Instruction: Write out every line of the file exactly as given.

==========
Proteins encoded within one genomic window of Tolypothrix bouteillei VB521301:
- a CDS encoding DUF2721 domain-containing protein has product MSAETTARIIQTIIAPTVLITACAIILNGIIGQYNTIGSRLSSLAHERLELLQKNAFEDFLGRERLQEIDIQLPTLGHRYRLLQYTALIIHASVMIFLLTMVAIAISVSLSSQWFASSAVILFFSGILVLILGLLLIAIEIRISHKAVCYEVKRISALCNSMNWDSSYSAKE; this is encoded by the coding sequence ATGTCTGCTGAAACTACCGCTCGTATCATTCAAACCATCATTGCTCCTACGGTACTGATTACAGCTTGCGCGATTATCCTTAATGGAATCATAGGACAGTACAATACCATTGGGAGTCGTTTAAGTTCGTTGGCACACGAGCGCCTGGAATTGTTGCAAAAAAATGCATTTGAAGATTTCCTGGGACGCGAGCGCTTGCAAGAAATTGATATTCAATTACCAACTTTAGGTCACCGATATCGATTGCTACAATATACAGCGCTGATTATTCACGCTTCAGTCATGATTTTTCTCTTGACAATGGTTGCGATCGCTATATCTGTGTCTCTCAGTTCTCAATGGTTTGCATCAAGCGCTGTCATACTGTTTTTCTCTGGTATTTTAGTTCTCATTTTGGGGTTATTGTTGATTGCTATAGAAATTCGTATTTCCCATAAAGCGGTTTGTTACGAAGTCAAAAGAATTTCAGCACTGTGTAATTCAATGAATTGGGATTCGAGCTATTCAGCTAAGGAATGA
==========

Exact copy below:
Proteins encoded within one genomic window of Tolypothrix bouteillei VB521301:
- a CDS encoding DUF2721 domain-containing protein has product MSAETTARIIQTIIAPTVLITACAIILNGIIGQYNTIGSRLSSLAHERLELLQKNAFEDFLGRERLQEIDIQLPTLGHRYRLLQYTALIIHASVMIFLLTMVAIAISVSLSSQWFASSAVILFFSGILVLILGLLLIAIEIRISHKAVCYEVKRISALCNSMNWDSSYSAKE; this is encoded by the coding sequence ATGTCTGCTGAAACTACCGCTCGTATCATTCAAACCATCATTGCTCCTACGGTACTGATTACAGCTTGCGCGATTATCCTTAATGGAATCATAGGACAGTACAATACCATTGGGAGTCGTTTAAGTTCGTTGGCACACGAGCGCCTGGAATTGTTGCAAAAAAATGCATTTGAAGATTTCCTGGGACGCGAGCGCTTGCAAGAAATTGATATTCAATTACCAACTTTAGGTCACCGATATCGATTGCTACAATATACAGCGCTGATTATTCACGCTTCAGTCATGATTTTTCTCTTGACAATGGTTGCGATCGCTATATCTGTGTCTCTCAGTTCTCAATGGTTTGCATCAAGCGCTGTCATACTGTTTTTCTCTGGTATTTTAGTTCTCATTTTGGGGTTATTGTTGATTGCTATAGAAATTCGTATTTCCCATAAAGCGGTTTGTTACGAAGTCAAAAGAATTTCAGCACTGTGTAATTCAATGAATTGGGATTCGAGCTATTCAGCTAAGGAATGA